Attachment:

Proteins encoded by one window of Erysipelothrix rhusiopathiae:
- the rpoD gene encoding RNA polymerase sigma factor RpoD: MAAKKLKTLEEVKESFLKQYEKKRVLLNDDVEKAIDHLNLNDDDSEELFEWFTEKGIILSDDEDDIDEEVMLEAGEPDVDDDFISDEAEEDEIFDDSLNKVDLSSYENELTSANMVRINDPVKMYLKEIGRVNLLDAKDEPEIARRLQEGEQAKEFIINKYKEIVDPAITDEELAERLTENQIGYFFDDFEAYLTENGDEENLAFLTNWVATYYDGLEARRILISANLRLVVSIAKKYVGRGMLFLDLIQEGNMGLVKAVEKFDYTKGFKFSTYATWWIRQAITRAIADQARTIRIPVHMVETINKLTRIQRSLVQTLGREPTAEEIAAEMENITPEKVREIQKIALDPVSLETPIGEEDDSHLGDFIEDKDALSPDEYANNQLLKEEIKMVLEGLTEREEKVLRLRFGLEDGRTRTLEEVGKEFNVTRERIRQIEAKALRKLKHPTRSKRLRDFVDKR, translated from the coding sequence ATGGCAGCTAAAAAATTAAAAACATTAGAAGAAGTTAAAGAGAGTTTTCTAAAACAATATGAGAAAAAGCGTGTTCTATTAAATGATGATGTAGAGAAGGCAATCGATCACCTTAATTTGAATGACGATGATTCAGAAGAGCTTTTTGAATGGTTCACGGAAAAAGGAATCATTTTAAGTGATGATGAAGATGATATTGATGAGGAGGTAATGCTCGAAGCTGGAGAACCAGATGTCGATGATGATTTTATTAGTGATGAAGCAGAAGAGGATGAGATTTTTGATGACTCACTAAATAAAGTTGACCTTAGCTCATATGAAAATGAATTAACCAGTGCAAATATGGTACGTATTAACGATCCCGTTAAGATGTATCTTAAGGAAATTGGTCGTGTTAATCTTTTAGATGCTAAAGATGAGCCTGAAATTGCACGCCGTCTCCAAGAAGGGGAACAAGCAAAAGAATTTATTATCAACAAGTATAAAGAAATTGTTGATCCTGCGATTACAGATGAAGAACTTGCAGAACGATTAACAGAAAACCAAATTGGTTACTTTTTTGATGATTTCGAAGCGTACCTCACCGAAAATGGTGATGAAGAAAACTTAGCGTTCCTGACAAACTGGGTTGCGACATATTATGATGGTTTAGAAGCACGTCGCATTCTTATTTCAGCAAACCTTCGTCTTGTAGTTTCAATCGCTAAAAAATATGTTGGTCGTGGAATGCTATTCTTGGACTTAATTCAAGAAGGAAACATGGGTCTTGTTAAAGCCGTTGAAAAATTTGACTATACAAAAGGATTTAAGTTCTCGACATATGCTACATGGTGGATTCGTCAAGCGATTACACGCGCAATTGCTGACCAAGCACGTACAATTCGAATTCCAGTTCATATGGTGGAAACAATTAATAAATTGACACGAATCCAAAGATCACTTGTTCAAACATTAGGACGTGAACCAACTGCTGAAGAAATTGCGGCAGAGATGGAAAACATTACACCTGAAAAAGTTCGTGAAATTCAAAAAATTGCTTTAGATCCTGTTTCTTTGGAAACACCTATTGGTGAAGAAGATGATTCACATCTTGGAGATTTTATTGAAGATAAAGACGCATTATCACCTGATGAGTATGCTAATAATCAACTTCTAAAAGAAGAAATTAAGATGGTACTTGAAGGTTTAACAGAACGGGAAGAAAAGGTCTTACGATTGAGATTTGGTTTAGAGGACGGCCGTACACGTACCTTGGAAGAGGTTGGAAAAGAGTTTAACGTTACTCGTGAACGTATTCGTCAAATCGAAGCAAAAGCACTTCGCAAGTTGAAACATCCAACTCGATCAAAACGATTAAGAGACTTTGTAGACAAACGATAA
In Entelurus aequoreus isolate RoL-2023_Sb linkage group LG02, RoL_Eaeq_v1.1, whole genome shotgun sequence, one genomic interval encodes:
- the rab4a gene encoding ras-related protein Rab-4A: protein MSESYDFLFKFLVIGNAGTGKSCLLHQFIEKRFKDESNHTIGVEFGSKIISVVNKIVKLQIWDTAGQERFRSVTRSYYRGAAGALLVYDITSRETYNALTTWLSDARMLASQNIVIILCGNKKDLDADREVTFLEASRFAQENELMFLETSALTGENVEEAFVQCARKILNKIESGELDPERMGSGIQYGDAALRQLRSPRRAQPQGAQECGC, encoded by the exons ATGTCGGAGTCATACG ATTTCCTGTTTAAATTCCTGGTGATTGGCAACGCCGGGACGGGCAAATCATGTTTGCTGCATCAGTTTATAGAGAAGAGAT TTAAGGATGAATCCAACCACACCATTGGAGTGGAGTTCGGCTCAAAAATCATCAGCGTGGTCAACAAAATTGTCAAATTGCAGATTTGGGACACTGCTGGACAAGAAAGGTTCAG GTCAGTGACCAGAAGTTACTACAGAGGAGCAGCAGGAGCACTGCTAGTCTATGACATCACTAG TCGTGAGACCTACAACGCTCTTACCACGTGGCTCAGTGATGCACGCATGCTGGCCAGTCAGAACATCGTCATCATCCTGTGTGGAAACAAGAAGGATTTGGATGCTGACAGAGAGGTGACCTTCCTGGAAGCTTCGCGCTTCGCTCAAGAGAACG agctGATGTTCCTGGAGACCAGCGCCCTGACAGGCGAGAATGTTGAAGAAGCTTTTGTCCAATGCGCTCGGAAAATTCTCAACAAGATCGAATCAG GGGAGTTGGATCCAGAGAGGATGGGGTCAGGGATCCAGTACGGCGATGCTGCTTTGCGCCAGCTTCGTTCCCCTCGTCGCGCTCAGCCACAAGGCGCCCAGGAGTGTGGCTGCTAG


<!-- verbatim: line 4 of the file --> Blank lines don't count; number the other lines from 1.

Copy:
- the rab4a gene encoding ras-related protein Rab-4A: protein MSESYDFLFKFLVIGNAGTGKSCLLHQFIEKRFKDESNHTIGVEFGSKIISVVNKIVKLQIWDTAGQERFRSVTRSYYRGAAGALLVYDITSRETYNALTTWLSDARMLASQNIVIILCGNKKDLDADREVTFLEASRFAQENELMFLETSALTGENVEEAFVQCARKILNKIESGELDPERMGSGIQYGDAALRQLRSPRRAQPQGAQECGC, encoded by the exons ATGTCGGAGTCATACG ATTTCCTGTTTAAATTCCTGGTGATTGGCAACGCCGGGACGGGCAAATCATGTTTGCTGCATCAGTTTATAGAGAAGAGAT TTAAGGATGAATCCAACCACACCATTGGAGTGGAGTTCGGCTCAAAAATCATCAGCGTGGTCAACAAAATTGTCAAATTGCAGATTTGGGACACTGCTGGACAAGAAAGGTTCAG GTCAGTGACCAGAAGTTACTACAGAGGAGCAGCAGGAGCACTGCTAGTCTATGACATCACTAG TCGTGAGACCTACAACGCTCTTACCACGTGGCTCAGTGATGCACGCATGCTGGCCAGTCAGAACATCGTCATCATCCTGTGTGGAAACAAGAAGGATTTGGATGCTGACAGAGAGGTGACCTTCCTGGAAGCTTCGCGCTTCGCTCAAGAGAACG agctGATGTTCCTGGAGACCAGCGCCCTGACAGGCGAGAATGTTGAAGAAGCTTTTGTCCAATGCGCTCGGAAAATTCTCAACAAGATCGAATCAG GGGAGTTGGATCCAGAGAGGATGGGGTCAGGGATCCAGTACGGCGATGCTGCTTTGCGCCAGCTTCGTTCCCCTCGTCGCGCTCAGCCACAAGGCGCCCAGGAGTGTGGCTGCTAG